Obama Foundation Annual Report 2018


From Hope to History

Our Oral History Partnership

The Foundation recently announced that Columbia University, along with partners at the University of Chicago and University of Hawai i, had been selected to produce the official oral history of the Obama presidency.

Over the next five years, these institutions will conduct interviews with roughly 400 people, including Cabinet secretaries, assistants to the President, mid- and lower-level administration staff, journalists, and outside figures—Republican and Democrat—both in Washington and beyond, who can speak to this president’s eight years in office. The project will also examine Mrs. Obama’s work, initiatives, and legacy as First Lady. Partners in Chicago and Hawai i will explore how both communities shaped President and Mrs. Obama’s pre-presidential lives.

Columbia and its academic partners will have full control over all editorial aspects of the project, and they expect to make the oral histories publicly available online by 2026.

Stories of the 2008 Election

On President Obama’s 57th birthday, Louise Bernard, Director of the Obama Presidential Center Museum, asked our global audience for some help. She asked every person—whether they were young or old, in the U.S. or overseas, fired up and ready to go or shivering in the cold on inauguration day—to help us tell the story of the historic 2008 presidential election. We asked them to submit their photos, audio recordings, written reflections— anything that would help us honor the tenth anniversary of President Obama’s first presidential victory.

We couldn’t tell the story of the Obama Presidency without incorporating the voices of people who lived through, worked for, or witnessed this historic presidency.

The Records of the Obama Presidency*

In addition to building a Museum that immerses the public in the story of President and Mrs. Obama, we also want to help the public engage with the vast historical record of the Obama Presidency.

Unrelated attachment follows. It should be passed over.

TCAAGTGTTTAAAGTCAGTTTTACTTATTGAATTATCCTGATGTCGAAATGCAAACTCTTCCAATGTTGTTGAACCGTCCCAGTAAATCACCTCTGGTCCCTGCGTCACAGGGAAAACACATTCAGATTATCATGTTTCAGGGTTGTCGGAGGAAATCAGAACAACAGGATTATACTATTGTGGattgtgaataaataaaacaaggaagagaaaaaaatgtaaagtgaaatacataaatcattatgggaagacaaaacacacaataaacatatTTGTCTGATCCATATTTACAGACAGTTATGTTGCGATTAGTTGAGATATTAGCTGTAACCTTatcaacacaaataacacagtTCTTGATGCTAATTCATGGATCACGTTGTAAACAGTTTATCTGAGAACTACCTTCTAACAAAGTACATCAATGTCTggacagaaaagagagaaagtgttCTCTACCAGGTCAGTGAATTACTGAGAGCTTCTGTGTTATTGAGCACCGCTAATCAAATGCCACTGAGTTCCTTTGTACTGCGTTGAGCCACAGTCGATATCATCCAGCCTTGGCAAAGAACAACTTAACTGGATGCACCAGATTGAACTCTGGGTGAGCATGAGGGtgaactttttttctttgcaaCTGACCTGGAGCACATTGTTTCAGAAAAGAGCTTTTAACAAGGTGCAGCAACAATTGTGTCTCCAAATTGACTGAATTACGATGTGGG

One of the primary ways to understand a presidency is through its records—through the papers, memos, drafts, speeches, texts, even postits—and now emails, blog posts, and tweets—that detail and document an administration. President Obama’s tenure came at an inflection point in record keeping: not at the dawn of the digital era, but as it fully took hold. Unlike other administrations, the vast majority of records created in the Obama White House—estimated at more than 95 percent—were born digital.

That’s why we are partnering with NARA, the National Archives and Record Administration, to digitize the remaining five percent of records— some 30 million pages—that exist on paper to create a comprehensive digital archive at the first fully digital presidential library. Our goal is to increase access to the records so that anyone can engage and study them, no matter where they live.

Though the Foundation will fund the digitization of these records, a special team of NARA archivists who are dedicated to preserving, reviewing, and providing access to the Obama presidential records will directly oversee this work and ensure the process and product meets all their relevant policies, regulations, and best practices. Throughout the entire process, those NARA archivists will maintain control and ownership of both the paper originals and digitized records and bear responsibility for making them available to the public in accordance with the Presidential Records Act, as they have for previous administrations.

*These records are owned and controlled by the Barack Obama Library, a NARA entity

Graph stating 95% of Obama's records are digital.
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